Scholarship by Jeff Pressing, Dmitri Tymoczko, Ewan Clark, and myself collectively claims that the seven “Pressing” scale types account for significant portions of the modernist macroharmonic substrate in post-1900 Western art music, film music, and jazz. Unsurprisingly, these Western scholars explicitly or implicitly define Pressing scales using a prevailing Western music-theoretic approach to post-1900 modernist music: atonal set theory. However, the framework that undergirds the 72 mēḷakarta ragas of South Indian Carnatic music provides a fit for modernist scales in much contemporary Western film that is tighter, more elegant, and more suggestive of further research than what Western set theory can offer, in no fewer than five ways. First, they account for cinema’s pervasive use of what Daniel Harrison calls “dronality,” which serves as a vital component in Indian music, but to which the Pressing designation is indifferent. Second, they accommodate just the right blend of dihemitonicism and andihemitonicism that many contemporary soundtracks indulge. Third, they leave out certain modes of Pressing scales that film composers tend to avoid. Fourth, some composers draw explicitly from this specific non-Western source. Fifth, the tonic-dependent combinatorial structure of mēḷakarta classification, unlike the Pressing system’s tonic-independent and set-theoretical classification, neatly suggests a component-wise approach to Western scale semiotics. In this approach, the scale-degree pairs of {♭2,2}, {♭3,3}, {4,♯4}, {♭6,6}, and {♭7,7} each map to an extra-musical contrariety and together constitute a “5-bit semiotic byte” that captures a wide range of associative and expressive nuance. 

On “Pien” (Biàn 變) Tonality

Ian Quinn (Yale University)


The concept of “pien” was broadcast into Western music-theoretic discourse by Hugo Riemann to remap the diatonic scale according to a principle known to Chinese theorists for millennia as wu sheng er bian 五聲二變 (“five proper notes and two altered notes”). Riemann introduced pien in a novel account of pentatonic tonality in which the “extra” two notes of the diatonic scale are analogous to chromatic notes in a system of modulations. Riemann’s pien theory failed to catch on, due to a tendency to exoticize, orientalize, and primitivize the pentatonic, and to portray “pien tonality” as a less evolved system.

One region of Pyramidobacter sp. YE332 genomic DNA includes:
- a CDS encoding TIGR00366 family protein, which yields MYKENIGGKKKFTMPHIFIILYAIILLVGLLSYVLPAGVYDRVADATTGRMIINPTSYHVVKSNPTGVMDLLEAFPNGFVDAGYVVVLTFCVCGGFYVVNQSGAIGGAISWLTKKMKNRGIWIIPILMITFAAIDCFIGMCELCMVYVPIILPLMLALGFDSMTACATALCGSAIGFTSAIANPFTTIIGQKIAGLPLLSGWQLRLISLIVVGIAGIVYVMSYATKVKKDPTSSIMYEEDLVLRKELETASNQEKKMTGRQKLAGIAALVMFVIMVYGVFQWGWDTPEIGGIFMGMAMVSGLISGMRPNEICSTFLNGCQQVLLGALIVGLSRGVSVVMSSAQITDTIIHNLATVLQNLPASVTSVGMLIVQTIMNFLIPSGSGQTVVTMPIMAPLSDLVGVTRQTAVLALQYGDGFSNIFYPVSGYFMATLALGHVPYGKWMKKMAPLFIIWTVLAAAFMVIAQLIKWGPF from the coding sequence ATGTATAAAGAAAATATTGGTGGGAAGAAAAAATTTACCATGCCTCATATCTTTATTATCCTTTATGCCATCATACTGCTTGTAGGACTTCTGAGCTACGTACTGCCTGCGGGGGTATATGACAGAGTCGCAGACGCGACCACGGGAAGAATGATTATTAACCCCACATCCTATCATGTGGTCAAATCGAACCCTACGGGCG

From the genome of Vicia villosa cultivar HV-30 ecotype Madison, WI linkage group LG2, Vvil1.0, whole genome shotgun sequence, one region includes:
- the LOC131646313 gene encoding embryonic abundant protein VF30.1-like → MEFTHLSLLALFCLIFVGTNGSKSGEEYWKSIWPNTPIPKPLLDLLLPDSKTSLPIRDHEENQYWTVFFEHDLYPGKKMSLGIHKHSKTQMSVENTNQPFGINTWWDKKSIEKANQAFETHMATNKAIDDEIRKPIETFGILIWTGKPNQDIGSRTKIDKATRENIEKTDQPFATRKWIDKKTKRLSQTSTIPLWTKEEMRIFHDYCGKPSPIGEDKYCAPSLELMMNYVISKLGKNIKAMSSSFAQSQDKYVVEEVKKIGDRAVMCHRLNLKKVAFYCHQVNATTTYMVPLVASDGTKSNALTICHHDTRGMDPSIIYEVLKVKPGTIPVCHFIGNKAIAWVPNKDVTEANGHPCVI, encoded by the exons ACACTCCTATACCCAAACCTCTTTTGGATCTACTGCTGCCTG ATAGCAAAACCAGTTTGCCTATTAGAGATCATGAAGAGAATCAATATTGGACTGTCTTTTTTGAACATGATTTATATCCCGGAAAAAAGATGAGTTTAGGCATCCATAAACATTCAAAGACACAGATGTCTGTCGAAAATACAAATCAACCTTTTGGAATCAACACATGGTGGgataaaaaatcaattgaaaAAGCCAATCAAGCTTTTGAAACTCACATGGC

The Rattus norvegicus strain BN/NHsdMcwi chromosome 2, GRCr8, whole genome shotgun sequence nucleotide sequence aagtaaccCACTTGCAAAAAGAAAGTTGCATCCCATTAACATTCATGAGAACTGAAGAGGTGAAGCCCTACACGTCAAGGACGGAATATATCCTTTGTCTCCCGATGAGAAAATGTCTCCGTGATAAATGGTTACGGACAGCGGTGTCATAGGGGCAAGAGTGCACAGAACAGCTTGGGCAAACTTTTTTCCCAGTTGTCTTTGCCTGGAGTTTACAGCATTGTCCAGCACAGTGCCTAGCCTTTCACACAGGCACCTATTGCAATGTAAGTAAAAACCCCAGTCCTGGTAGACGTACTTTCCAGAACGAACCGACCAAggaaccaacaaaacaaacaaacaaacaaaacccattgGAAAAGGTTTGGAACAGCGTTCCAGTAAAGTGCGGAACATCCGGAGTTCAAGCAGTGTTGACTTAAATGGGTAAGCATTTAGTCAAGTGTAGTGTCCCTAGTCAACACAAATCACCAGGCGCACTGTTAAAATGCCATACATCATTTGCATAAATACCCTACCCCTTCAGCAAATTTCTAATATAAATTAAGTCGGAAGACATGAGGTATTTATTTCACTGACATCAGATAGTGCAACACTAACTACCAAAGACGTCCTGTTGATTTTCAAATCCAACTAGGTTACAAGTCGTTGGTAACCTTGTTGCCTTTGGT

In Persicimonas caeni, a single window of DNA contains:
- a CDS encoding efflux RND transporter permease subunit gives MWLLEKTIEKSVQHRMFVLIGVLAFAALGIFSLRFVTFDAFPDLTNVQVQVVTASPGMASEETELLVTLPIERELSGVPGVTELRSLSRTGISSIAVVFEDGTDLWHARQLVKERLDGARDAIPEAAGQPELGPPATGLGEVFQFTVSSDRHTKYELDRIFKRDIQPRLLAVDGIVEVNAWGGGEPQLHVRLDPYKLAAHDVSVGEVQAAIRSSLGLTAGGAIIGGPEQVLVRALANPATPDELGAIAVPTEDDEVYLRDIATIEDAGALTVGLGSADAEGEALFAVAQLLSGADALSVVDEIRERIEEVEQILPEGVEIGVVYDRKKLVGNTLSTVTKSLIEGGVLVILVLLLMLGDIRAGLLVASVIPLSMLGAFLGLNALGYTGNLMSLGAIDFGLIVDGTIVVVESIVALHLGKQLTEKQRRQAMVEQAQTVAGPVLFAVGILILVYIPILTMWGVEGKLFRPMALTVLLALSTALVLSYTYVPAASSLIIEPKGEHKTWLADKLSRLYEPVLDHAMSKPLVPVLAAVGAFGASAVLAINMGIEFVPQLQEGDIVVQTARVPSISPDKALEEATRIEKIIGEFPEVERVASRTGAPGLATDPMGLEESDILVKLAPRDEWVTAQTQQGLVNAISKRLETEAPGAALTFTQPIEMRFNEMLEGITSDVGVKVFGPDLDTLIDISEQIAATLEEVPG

The basic structure of Western staff notation all too easily affords a view of pentatonic formations as “gapped,” deficient, and primitive. Seeing a potential for a radical rehearing of pitch space through a pentatonic lens, both Riemann and his devotee Joseph Yasser developed novel analytic notations. Yasser’s version, in which staff lines and spaces operate as placeholders for pentatonic rather than diatonic scale members, presents the politically intriguing possibility of a notation in which diatonic structures are marked by overburdening a pentatonic framework. The hierarchy is inverted: pentatonic scales aren’t gapped, and diatonic scales are supernumerary. 

This talk modifies Yasser’s notation, using color to indicate pitch alterations, renotating examples by Tran Van Khe on pentatonic modulation in Vietnamese classical music, and from work on “pien tonality” in Western repertories. Finally, a set of exercises will illustrate the pedagogical possibilities of a notation system built from the pentatonic perspective.

Irregular to whom? Segmentation, grouping, and “irregular” phrase lengths in Klassen’s Plautdietsch folk song collection

Grant Sawatzky (University of British Columbia)


Within the Western common-practice canon it is generally accepted that four-measure phrases are prototypical, and non-quadruple phrase lengths are transforms (expansion, overlap, etc.) of underlying quadruple prototypes. This paper asks: under what circumstances should four-measure normativity apply to/guide analysis of other tonal repertoires? That this question has not warranted much attention is evidence of the extent to which prevailing approaches to phrase rhythm are comfortable in accepting quadruple basic-phrases as a “natural” proportion with explanatory power for a wide range of tonal repertoires.